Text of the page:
Eliza Doolittle, the protagonist of My Fair Lady, is arguably one of my favourite characters of all time. My friends will attest that it takes worryingly little encouragement for me to break into ‘Wouldn’t it be loverly’; I watched the Audrey Hepburn film endlessly as a child and read and loved the book as an adult. Feminism wasn’t super high on my list of priorities as a nine year old, so I didn’t spend much time worrying about the sexual politics of My Fair Lady until I hit the disillusioning realms of womanhood.
Eliza Doolittle is effervescent, multi-layered and feisty. She is also consistently patronised and infantilised by Henry Higgins, her eventual love interest. Honestly, so relatable. In the context in which it was written and first performed, the friction between Higgins and Doolittle would have been seen as nothing more than comedy. But a new Broadway production of My Fair Lady, directed by Bartlett Sher, aims to minimise the misogyny of the play by casting an older actress in the role of Eliza Doolittle, reframing the narrative as that of an empowered, self-possessed woman.
This retrospective approach to creating empowered female characters confuses me, and this is a particularly poignant example of this. Stories like My Fair Lady can still have value despite the misogyny written into them. Not only is it important to evaluate these stories in relation to the context in which they were created, it’s also reductive to argue that anything containing any kind of misogyny should be revamped.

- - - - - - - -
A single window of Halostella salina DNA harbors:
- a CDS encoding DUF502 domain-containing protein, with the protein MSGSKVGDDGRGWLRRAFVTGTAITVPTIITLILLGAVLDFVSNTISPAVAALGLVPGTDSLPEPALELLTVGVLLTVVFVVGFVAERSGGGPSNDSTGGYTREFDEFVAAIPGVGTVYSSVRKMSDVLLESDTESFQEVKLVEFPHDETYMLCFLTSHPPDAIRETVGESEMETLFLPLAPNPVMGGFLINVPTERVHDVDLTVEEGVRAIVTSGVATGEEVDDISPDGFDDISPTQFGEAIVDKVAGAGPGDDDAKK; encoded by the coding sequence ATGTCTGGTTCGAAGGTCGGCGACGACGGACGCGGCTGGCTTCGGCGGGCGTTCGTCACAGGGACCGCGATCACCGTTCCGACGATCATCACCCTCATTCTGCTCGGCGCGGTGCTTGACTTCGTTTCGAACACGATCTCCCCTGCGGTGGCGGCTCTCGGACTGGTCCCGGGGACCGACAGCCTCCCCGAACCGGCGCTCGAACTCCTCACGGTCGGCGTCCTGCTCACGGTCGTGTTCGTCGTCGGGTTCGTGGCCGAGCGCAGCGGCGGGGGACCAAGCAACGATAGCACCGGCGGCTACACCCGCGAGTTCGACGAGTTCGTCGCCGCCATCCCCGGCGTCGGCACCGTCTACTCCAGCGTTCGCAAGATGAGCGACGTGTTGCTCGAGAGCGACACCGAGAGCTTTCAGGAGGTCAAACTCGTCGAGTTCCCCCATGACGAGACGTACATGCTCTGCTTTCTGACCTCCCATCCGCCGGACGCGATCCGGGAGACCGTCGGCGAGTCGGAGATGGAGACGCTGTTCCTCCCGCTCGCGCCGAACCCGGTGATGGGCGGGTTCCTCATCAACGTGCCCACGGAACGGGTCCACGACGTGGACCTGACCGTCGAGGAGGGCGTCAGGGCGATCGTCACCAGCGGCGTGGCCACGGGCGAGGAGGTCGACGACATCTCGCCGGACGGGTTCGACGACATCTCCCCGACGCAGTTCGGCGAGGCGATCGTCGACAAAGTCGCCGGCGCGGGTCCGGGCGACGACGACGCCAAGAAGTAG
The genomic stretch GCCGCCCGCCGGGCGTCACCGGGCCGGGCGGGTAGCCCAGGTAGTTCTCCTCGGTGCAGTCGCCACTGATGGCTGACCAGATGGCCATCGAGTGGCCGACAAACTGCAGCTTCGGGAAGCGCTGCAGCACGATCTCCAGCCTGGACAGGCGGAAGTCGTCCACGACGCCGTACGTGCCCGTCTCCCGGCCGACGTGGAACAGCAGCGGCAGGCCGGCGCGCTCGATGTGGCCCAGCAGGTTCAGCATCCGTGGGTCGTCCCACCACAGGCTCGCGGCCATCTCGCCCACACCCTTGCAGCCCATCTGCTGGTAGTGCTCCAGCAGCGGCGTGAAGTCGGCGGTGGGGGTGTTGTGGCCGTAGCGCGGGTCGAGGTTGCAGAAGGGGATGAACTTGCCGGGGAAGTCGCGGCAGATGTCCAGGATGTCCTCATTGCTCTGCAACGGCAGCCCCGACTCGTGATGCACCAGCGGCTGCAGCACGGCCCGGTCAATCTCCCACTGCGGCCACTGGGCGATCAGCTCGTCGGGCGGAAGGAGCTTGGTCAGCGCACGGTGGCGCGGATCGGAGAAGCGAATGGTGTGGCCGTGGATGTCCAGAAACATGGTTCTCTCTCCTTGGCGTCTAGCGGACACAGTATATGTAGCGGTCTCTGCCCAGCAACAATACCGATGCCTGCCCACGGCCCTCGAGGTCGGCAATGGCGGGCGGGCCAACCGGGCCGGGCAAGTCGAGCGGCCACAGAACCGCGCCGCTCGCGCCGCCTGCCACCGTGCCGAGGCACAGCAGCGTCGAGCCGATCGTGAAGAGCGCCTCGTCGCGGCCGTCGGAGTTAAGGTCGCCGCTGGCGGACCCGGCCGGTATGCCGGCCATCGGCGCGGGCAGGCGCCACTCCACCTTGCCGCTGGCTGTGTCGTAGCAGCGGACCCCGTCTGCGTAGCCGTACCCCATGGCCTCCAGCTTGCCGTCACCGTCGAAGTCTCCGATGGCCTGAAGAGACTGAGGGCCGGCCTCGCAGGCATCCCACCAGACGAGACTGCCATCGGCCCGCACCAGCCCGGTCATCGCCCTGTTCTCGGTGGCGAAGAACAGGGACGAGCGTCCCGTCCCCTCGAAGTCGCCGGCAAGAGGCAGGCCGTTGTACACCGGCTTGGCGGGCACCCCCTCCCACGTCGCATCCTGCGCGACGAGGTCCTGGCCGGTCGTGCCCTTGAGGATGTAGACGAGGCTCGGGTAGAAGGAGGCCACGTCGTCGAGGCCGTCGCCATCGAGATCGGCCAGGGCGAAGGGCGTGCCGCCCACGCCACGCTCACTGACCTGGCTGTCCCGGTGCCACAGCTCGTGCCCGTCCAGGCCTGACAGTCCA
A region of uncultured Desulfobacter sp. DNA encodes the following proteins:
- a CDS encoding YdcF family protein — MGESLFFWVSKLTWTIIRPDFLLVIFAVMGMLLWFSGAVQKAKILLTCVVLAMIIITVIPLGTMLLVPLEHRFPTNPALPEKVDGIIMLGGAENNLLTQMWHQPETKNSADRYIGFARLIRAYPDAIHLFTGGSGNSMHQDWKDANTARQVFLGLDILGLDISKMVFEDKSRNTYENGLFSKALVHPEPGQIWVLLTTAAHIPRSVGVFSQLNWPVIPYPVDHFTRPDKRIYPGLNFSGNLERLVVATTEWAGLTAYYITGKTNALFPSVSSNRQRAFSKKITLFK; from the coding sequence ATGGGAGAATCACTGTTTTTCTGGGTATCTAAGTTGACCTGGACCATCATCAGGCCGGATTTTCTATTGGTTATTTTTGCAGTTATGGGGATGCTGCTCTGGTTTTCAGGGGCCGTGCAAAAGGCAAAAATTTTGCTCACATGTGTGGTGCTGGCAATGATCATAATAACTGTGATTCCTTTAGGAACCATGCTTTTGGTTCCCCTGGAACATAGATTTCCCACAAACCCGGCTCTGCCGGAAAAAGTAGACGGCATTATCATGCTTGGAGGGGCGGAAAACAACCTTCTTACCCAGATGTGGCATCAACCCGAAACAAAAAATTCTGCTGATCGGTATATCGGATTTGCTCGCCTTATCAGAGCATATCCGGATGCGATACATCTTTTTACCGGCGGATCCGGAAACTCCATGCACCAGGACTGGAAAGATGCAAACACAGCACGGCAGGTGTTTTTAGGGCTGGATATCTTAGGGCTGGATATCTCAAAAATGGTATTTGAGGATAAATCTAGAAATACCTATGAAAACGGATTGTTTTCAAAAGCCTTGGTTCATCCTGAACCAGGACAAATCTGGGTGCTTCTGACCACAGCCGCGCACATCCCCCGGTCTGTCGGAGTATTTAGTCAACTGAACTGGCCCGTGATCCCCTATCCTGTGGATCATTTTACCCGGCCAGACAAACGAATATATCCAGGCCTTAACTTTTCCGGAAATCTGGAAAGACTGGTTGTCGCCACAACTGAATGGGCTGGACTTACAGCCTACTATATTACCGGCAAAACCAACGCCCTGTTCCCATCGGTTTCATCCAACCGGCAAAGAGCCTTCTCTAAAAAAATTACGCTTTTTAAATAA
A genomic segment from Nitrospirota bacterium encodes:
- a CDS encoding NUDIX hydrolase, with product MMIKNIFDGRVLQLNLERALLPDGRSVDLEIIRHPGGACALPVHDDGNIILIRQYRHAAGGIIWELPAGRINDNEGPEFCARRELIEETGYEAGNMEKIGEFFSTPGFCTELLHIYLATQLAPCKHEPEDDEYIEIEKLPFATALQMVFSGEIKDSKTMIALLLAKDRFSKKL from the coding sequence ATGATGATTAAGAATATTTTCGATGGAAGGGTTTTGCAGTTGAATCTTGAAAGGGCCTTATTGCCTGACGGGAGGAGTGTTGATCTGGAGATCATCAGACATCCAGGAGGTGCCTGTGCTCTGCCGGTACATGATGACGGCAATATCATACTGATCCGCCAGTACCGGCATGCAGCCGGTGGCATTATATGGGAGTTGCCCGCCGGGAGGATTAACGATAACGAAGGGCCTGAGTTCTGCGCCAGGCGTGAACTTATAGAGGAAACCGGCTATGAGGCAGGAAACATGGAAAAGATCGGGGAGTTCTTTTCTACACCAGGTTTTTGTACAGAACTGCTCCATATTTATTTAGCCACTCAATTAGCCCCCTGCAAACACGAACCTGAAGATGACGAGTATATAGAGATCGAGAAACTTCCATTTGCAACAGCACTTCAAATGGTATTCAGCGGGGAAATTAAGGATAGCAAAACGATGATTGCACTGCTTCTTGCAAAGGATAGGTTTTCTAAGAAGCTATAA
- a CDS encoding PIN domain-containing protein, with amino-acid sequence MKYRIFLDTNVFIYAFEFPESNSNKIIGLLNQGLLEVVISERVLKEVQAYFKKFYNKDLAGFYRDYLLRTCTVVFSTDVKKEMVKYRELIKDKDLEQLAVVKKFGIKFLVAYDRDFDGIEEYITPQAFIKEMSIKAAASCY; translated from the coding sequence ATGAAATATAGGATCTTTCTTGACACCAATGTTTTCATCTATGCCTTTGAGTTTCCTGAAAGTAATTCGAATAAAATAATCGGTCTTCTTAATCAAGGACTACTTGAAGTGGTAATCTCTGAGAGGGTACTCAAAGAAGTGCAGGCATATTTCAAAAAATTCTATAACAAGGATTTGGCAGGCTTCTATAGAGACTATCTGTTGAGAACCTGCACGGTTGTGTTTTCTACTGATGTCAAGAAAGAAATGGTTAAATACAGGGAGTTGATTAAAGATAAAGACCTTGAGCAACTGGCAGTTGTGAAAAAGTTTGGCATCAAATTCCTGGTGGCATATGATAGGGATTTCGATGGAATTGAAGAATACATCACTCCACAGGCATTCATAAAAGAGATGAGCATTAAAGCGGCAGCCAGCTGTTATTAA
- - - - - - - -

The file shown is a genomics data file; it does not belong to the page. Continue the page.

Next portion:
Eliza Doolittle can still be an empowered, strong young woman within a sexist, stifling context. The women I know are living proof of that statement. To think that simply changing the age of Doolittle will counteract the underlying message of the play – women should change in the way that men want them to – is to hugely simplify a nuanced issue. It’s also slightly insulting to young women, and while the age gap issue in Hollywood is important, they are separate, if related, problems. Consistently casting very young women in romantic relationships with much older men tells us that older women are worthless. Casting an older woman in the role of Eliza Doolittle suggests that Doolittle is oppressed because she is young and meek, when really it is just because she’s a woman.
The Daily Mail described this production as the ‘PC’ My Fair Lady for the MeToo generation. Just a little disclaimer, every generation has been the MeToo generation, we’re just the first ones who have had the freedom to speak out. There is far more value in changing our artistic power structures to make sure that stories about women, by women are encouraged to flourish rather than going back in time with a big eraser. As a writer and a young woman, I would feel far more empowered if women and their stories were more accurately represented and if our artistic canon wasn’t so saturated with men.
My Fair Lady already contains an implicit feminist message; if you aren’t careful, if you’re just out there selling violets and having a great time, some man will come along and try and rescue you. And won’t you be lucky, my girl?